17 M 61 14 17 - - ND ND - 4 CHB
18 F 56 24 35 - + + ND - 3 LC
19 M 72 23 15 - + + ND - 2 HCC
20 F 62 65 43 - - + ND - 5 LC
21 M 46 55 59 - - + ND - 5 LC
22 M 37 24 37 - - ND ND - 4 CHB
23 M 51 18 23 - - + ND Interferon 1 CHB
24 M 32 25 51 - + + ND Interferon 3 CHB
25 M 30 17 15 - - ND ND Lamivudine 10 CHB

ND, not determined; CHB, chronic hepatitis B; Asym, Asymptomatic carrier; LC, liver cirrhosis; HCC, Hepatocelluar carcinoma.

* The interval might have been underestimated because of the retrospective nature of the study and lack of frequent HBsAg test.

Table 2.
Comparison of HBV Subtypes between Spontaneous HBsAg loss Group and HBsAg positive Group in Korea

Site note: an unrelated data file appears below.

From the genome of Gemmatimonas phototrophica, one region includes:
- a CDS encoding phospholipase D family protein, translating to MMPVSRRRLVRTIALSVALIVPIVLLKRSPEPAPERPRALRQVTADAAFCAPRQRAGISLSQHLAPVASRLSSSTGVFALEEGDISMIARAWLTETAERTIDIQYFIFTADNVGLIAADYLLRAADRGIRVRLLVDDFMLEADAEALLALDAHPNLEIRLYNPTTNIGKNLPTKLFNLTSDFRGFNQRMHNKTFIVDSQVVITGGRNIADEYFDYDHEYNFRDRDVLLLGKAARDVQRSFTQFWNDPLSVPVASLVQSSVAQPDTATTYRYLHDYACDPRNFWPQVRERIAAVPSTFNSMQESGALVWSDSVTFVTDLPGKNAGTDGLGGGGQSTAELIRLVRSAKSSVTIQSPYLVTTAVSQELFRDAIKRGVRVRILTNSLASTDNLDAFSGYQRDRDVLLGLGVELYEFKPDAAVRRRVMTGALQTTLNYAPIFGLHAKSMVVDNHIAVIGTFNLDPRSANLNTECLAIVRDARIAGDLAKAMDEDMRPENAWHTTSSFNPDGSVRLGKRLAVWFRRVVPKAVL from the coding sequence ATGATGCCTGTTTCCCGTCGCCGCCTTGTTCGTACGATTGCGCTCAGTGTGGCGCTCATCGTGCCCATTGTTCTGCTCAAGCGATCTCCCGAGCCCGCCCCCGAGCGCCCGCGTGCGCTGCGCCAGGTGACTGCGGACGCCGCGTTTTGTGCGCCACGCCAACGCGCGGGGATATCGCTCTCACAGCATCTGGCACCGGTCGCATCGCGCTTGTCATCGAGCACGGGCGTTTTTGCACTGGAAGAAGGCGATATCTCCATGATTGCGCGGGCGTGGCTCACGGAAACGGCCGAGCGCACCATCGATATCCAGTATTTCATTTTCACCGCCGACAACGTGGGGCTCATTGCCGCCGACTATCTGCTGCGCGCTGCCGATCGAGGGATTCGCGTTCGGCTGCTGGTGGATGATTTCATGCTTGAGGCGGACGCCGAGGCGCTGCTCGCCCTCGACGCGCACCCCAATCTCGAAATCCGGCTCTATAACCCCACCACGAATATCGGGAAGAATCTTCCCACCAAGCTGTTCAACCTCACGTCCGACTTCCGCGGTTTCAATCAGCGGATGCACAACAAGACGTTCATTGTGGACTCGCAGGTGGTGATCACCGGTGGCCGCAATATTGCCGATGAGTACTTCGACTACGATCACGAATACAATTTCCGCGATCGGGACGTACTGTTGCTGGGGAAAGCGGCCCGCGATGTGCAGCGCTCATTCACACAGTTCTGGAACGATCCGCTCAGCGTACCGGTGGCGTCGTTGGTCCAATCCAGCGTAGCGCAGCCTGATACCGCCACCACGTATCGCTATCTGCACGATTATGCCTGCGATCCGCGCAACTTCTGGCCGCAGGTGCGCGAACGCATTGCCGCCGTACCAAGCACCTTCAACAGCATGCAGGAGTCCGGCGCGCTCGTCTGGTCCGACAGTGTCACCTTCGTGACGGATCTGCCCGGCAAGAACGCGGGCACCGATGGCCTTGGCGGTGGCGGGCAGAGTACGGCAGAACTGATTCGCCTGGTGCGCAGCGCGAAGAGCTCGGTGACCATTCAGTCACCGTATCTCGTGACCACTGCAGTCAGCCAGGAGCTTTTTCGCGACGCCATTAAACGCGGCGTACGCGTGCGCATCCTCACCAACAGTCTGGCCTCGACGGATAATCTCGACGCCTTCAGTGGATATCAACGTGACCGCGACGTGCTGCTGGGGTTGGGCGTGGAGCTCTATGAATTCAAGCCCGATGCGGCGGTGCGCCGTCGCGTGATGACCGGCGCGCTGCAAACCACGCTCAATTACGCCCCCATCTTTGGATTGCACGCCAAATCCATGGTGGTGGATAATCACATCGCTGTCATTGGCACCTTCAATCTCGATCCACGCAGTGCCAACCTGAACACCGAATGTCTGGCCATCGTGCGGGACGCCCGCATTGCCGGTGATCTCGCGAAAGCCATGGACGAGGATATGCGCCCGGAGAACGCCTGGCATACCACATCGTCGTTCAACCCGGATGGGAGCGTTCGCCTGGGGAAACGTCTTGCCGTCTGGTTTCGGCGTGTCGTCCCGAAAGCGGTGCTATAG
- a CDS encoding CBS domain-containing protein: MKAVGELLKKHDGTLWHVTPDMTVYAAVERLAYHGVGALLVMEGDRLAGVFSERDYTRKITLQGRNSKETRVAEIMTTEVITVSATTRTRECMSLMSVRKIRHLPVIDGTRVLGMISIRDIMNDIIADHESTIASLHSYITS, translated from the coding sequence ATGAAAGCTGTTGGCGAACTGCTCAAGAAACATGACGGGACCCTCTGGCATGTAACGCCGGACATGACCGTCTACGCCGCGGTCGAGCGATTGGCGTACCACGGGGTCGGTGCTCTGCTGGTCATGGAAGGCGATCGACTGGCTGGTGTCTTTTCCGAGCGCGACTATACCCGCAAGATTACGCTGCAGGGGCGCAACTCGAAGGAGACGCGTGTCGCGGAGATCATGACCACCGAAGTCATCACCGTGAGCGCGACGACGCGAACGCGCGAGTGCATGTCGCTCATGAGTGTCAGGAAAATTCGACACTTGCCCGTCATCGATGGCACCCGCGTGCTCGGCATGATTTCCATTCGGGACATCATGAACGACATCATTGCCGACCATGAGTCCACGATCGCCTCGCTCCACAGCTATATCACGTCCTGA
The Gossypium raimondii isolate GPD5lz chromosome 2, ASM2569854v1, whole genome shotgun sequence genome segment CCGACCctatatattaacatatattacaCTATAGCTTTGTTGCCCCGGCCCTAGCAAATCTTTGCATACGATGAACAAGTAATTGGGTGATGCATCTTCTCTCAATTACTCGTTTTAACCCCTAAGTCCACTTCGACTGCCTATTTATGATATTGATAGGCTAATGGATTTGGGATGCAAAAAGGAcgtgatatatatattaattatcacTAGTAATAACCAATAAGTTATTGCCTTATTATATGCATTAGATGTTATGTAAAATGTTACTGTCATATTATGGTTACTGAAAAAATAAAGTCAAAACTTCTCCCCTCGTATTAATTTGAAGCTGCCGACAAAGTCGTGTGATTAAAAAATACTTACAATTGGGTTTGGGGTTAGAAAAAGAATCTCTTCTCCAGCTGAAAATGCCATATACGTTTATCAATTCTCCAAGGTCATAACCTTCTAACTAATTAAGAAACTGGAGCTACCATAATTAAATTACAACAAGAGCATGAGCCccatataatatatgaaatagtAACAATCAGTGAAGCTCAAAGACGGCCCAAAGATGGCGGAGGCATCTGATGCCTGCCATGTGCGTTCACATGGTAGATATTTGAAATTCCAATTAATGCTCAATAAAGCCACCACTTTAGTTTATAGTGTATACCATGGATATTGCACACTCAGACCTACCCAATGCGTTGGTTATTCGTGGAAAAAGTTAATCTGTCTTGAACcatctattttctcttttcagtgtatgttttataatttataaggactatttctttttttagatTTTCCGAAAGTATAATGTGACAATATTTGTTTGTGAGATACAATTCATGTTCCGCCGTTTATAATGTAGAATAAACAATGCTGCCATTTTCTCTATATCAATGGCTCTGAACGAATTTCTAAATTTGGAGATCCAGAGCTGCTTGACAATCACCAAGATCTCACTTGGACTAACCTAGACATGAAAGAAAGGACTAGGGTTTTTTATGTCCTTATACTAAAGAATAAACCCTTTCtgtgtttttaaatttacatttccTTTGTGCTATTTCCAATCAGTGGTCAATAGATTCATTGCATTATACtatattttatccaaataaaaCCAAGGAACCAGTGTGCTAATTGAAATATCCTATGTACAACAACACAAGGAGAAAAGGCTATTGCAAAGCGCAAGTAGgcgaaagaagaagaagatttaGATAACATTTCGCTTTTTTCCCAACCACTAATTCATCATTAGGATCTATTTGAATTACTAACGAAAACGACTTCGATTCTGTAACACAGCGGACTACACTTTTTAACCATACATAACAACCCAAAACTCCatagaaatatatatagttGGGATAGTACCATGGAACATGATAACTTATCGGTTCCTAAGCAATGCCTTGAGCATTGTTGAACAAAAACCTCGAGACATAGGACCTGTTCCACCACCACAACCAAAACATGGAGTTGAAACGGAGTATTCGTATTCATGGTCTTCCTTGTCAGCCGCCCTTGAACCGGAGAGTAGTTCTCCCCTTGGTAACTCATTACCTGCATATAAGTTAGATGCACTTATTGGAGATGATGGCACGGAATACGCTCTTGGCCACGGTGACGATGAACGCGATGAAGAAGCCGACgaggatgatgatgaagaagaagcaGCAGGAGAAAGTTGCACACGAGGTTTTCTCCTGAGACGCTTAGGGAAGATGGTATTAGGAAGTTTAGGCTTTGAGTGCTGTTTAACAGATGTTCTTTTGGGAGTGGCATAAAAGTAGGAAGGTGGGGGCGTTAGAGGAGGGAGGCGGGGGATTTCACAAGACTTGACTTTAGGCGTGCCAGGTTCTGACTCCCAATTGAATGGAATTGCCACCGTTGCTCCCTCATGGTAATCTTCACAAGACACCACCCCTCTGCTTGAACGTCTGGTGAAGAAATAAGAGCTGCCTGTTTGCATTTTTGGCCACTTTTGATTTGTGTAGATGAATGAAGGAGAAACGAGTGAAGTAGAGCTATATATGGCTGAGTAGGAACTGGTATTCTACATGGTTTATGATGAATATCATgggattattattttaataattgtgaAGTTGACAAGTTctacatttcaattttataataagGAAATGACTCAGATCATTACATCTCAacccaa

Subtype (Genotype) % of HBV subtypes
HBsAg-positive group HBsAg loss group General distribution in Korea
adr (C) 96.4 (27/28) 12.5 (2/16) 91.2* 95
adw (A) 4.0 (1/28) 0.0 1.5 5
ayr (C) 0.0 12.5 (2/16) 0.7 -
ayw (D) 0.0 75.0 (12/16) - -

* Reference: Min et al. [21]

Reference: Usuda et al. [22]

Table 3.
Quantification of HBV ccc DNA in HBsAg negative patients
Patient No. Ct ccc DNA (copy/μL) Elution volume (μL) Liver DNA (μg)* ccc DNA (copy)
/μg of Liver DNA /Cell
21 29.2 1.5×104 100 11.4 1.3×105 0.9
23 27.1 7.3×104 100 12.2 6.0×105 4.0
24 27.0 8.1×104 100 6.5 1.2×106 8.0
25 28.1 3.4×104 25 2.4 8.8×105 0.6

* Total DNA per biopsy tissue.

According to the Zanella et al., [27] 1 μg of liver DNA corresponds to about 1.5×105 cells.

Ct, threshold cycle.